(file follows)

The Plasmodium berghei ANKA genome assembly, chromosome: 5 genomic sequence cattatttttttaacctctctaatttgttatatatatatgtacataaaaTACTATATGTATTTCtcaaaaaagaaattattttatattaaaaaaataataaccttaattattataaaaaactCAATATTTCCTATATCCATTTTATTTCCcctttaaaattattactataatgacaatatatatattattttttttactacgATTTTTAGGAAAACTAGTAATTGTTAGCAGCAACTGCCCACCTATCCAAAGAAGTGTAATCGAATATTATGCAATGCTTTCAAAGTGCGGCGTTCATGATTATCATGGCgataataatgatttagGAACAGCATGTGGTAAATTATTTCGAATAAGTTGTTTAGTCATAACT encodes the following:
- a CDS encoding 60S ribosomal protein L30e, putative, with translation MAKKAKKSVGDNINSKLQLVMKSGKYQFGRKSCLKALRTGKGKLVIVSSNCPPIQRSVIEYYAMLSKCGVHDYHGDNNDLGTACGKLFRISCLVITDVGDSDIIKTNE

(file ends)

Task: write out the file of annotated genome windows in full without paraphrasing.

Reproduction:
The Plasmodium berghei ANKA genome assembly, chromosome: 5 genomic sequence cattatttttttaacctctctaatttgttatatatatatgtacataaaaTACTATATGTATTTCtcaaaaaagaaattattttatattaaaaaaataataaccttaattattataaaaaactCAATATTTCCTATATCCATTTTATTTCCcctttaaaattattactataatgacaatatatatattattttttttactacgATTTTTAGGAAAACTAGTAATTGTTAGCAGCAACTGCCCACCTATCCAAAGAAGTGTAATCGAATATTATGCAATGCTTTCAAAGTGCGGCGTTCATGATTATCATGGCgataataatgatttagGAACAGCATGTGGTAAATTATTTCGAATAAGTTGTTTAGTCATAACT encodes the following:
- a CDS encoding 60S ribosomal protein L30e, putative, with translation MAKKAKKSVGDNINSKLQLVMKSGKYQFGRKSCLKALRTGKGKLVIVSSNCPPIQRSVIEYYAMLSKCGVHDYHGDNNDLGTACGKLFRISCLVITDVGDSDIIKTNE